Towards Zero Waste
As the projects centres itself around the concept of sustainability, I delved on the meaning of being sustainable. After a bit of research, here’s my understanding of the concept:
Sustainability focuses on finding the balance between lifestyles and the preservation of nature. Highlighting on the idea of a zero-waste nation, maximizing the full use and purpose of what we have would then be essential. It is as though we need to give back as much as we take from the environment.
With this, I thought of my experiences at Pulau Ubin or the less urban areas in Singapore and remembered the Mangrove tree. Someone once told me how the Mangrove trees are actually vital in the botanic scene, especially in Singapore. Apart from that, its physical features really interested me before. Hence, I decided to delve and base my project around this tree.
Drawing inspiration from the Mangrove tree, I attempted to render its form through different abstract ways in order to make the sculpture more symbolic rather than direct for the audience. After which, I remembered Mondrian’s earlier tree series, which influenced me to look into combining both straight and curve lines into my sculpture.
We were informed that glulam was one of the materials that should be taken into consideration for the sculpture. Through researching this, I found the Pirkach Bridge, which caught my attention through its simple yet dynamic structure.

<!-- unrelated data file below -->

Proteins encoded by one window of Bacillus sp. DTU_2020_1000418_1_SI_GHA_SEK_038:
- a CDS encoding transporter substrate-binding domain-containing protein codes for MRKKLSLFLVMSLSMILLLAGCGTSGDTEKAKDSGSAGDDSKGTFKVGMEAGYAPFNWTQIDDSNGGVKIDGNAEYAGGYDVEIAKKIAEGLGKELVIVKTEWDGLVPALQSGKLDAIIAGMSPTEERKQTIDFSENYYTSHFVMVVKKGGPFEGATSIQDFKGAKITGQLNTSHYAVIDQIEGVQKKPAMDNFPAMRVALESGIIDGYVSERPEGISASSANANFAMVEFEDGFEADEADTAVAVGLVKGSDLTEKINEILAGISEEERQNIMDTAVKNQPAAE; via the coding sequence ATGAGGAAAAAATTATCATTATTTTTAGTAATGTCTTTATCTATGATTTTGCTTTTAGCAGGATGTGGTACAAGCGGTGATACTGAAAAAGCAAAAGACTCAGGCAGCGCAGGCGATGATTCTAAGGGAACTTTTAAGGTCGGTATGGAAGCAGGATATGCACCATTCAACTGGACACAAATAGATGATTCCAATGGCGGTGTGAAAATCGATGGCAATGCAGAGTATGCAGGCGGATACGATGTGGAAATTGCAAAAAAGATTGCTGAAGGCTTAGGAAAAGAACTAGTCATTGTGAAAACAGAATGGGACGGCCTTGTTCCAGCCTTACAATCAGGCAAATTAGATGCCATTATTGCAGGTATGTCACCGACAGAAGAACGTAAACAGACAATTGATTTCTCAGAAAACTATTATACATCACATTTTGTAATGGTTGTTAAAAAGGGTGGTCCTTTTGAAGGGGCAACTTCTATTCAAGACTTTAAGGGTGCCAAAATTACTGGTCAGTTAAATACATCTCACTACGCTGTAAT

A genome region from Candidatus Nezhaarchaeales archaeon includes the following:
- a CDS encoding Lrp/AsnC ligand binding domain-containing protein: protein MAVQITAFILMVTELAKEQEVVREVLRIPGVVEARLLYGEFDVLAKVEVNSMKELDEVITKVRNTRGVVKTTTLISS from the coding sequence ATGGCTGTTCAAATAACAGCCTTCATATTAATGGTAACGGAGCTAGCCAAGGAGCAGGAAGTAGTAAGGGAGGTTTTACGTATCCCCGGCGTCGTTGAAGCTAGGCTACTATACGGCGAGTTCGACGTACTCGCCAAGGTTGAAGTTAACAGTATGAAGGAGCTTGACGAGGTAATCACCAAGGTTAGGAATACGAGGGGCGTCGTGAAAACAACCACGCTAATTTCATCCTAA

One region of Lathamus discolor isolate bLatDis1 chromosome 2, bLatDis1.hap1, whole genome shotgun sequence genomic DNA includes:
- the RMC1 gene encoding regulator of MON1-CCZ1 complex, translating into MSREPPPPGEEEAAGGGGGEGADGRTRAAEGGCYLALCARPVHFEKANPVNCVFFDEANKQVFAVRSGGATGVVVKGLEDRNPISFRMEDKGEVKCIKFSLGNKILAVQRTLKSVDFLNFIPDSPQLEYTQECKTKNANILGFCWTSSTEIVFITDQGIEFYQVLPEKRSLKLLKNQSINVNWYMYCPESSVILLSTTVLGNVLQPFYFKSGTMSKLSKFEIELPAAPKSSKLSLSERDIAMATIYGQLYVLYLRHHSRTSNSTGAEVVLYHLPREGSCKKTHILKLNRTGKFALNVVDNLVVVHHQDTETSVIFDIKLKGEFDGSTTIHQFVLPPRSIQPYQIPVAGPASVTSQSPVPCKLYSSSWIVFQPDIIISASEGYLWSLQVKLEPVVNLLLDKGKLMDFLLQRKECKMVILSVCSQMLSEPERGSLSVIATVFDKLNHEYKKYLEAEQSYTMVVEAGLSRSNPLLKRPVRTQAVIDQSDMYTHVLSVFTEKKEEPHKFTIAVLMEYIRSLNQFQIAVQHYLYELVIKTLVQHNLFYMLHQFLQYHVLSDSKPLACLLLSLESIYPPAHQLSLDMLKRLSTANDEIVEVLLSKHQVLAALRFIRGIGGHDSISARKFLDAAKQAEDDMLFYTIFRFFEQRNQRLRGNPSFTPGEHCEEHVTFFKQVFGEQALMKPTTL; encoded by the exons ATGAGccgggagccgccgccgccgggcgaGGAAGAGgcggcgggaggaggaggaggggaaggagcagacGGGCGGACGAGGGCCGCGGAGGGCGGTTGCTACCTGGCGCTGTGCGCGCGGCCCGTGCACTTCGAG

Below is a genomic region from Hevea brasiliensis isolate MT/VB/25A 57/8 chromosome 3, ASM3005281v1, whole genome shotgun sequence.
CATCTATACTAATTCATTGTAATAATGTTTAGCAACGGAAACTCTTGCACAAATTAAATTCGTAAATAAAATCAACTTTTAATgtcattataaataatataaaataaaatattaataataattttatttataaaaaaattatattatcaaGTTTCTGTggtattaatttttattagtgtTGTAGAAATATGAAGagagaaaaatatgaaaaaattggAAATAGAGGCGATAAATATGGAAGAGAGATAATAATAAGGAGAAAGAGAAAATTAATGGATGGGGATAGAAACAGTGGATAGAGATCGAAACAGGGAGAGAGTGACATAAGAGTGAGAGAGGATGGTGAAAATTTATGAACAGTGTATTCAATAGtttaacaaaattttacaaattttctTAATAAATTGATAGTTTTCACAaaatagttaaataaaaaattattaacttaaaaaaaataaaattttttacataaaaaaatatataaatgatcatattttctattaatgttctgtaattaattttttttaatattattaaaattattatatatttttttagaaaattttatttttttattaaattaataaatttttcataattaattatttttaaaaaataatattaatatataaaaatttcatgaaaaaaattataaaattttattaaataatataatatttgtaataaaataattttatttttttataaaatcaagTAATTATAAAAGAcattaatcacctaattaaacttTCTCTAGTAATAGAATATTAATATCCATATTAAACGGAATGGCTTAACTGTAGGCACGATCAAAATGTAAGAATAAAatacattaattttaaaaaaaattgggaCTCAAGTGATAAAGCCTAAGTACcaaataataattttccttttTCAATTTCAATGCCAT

After a few sketches, a sketch model was made to test how the sculpture would look like in 3D form. Modifications, however, were made for the minor branches, being that the thin lines did not add depth to the sculpture.
Calculation and Cutting of Wood
The wood used in the model was Bass Wood, and varied slightly in thickness. The major curves of the sculpture was made using thicker wood to add more density in its form, allowing for a more dynamic feel in the sculpture.
The wood was bent using a clothes steamer. For the larger pieces, I sprayed a bit more water before steaming the wood so that the wood would get damp faster. After steaming, much care was needed in bending the wood so as to not crack it. The smaller pieces were surprisingly more difficult to bend, being that they would crack more easily. Hence, I needed to modify the minor branches once again, but still had to keep its complexity.
Occasionally building the pieces together to see how it looks like from different angles.
The wood looked a little too pale for my liking and made the sculpture look too bare. Hence, I was looking to how I should stain my wood. Initially, I was about to buy wood varnish and stain yet a few of my friends suggested that I should experiment with coffee. I tried to play with layers and how its effect on the wood, especially if I heat the wood to make the coffee dry faster. After experimenting, I chose to stick with just one layer and used petroleum jelly to add a sort of burnt effect on the wood instead.
I love coffee. I always drink coffee. Time to incorporate it into my work!
Thanks Yuli, Bridgel and Syl for the ideassss!
‘Twas a really fun project!